WINNIPEG -- Two more school divisions will be making the switch to remote learning, bringing the total number of schools in the province learning from home to 373, according to the province.

All 27 schools in the Garden Valley and Red River Valley school districts will make the switch starting Tuesday, May 18, with students remaining at home until at least May 30.

These schools join those in Winnipeg and Brandon who made the move to remote learning earlier this week, along with eight additional schools in the province.

“We’re optimistic as we can get more vaccines into arms and people remain vigilant over the next few weeks that we can get students back before the end of the school year,” said Education Minister Cliff Cullen in a news conference Saturday.

Dr. Jazz Atwal, the deputy chief provincial public health officer, said the province still has two weeks to determine if it will be safe for students to return to the classroom in areas where remote learning was mandated.

“The act of school, going to school is safe,” said Atwal. “It was everything else that encompass schools, the act of going to school or the ease of connectivity and interactions between students coming to school or on the way home and getting together was driving community transmission.”

The timing of Saturday’s announcement was questioned, as was last weekend’s remote learning announcement for students in Winnipeg and Brandon, made on Mother’s Day. Dr. Atwal said decisions are made in conjunction with ever-changing data on things like infection rates, locations, and case investigations.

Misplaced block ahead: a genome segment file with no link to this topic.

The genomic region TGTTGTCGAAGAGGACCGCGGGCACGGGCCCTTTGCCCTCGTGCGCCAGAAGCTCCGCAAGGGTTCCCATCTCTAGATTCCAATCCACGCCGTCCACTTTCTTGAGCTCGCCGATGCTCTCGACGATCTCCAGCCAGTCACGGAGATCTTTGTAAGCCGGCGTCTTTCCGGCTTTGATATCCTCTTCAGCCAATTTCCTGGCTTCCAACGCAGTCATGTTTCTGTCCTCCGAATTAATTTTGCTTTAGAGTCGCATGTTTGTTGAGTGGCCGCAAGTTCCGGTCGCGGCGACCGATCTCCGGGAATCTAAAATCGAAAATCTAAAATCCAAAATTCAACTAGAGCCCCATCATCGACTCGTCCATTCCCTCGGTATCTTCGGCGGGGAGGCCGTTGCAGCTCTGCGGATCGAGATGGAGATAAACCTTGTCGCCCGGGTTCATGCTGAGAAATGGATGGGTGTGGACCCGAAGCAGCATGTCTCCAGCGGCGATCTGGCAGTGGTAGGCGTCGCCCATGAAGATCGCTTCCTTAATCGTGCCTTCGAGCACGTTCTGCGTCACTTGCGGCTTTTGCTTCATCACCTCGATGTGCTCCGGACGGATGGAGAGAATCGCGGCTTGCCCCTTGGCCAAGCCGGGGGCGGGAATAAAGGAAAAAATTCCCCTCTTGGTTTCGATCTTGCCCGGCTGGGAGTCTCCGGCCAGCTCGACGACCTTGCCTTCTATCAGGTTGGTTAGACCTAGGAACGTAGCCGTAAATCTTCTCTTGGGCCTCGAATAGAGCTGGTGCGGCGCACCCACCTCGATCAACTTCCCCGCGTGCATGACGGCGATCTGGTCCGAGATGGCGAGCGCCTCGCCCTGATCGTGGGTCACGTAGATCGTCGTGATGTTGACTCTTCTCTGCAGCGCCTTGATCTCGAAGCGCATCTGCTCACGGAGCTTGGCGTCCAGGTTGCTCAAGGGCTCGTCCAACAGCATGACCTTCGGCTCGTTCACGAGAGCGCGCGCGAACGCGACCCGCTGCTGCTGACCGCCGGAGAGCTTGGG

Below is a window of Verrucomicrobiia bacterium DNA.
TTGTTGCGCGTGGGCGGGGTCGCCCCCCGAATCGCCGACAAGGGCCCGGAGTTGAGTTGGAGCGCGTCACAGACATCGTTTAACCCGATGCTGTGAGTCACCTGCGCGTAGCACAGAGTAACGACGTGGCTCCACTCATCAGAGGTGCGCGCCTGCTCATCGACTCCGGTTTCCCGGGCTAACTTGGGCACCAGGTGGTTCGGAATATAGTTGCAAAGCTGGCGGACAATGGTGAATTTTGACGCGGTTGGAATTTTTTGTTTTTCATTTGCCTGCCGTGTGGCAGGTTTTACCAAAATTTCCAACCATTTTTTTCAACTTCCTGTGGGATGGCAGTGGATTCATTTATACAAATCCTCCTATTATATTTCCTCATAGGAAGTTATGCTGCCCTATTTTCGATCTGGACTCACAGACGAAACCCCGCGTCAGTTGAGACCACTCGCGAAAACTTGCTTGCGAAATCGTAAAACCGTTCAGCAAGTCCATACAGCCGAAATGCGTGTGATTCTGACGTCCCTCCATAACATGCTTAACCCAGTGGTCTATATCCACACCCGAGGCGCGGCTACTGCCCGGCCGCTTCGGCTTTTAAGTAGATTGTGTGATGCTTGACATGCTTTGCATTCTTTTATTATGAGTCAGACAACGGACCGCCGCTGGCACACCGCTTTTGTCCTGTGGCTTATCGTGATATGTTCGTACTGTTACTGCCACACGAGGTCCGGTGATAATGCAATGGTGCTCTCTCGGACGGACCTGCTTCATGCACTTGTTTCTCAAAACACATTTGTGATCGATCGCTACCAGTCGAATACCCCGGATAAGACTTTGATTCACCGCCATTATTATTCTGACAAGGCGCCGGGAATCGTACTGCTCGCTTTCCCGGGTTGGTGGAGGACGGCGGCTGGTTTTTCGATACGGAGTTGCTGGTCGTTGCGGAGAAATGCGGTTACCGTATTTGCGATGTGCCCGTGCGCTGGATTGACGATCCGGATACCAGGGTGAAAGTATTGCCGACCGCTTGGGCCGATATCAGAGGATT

“These aren’t knee jerk reactions. We just don’t look at one number or one case in a school and say there’s risk in a community. We understand the impacts of this,” said Atwal.

Cullen said ongoing dialogue has been happening between Public Health and the various school divisions, including both Garden Valley and the Red River Valley school divisions. He said everyone has a role to play in reducing the spread of the virus, including parents keeping their children home for 10 days if they exhibit any symptoms and get them tested.

Dr. Atwal said, from a public health perspective, if someone is sick they should get tested, and that person’s household should stay in isolation until the tests results come back. If the test result is negative and the symptoms have gone away that student can return to school. If no test is taken, the student needs to stay at home for ten days, with the household staying in isolation.

“All of these things help in terms of the operation of schools. We know some of the schools have challenges with staffing,” said Cullen. “I think this is a reminder to other areas of the province that these changes can be made, and can be made quite quickly and it’s all about public health.”

At this point the province doesn’t have any immediate plans to close any other schools in the province, according to Atwal, noting the importance of keeping kids in class in terms of education, child development, and having a safe place to go with check-ins from others. He also said not all schools or communities are experiencing high levels of COVID-19 infections or virus transmission.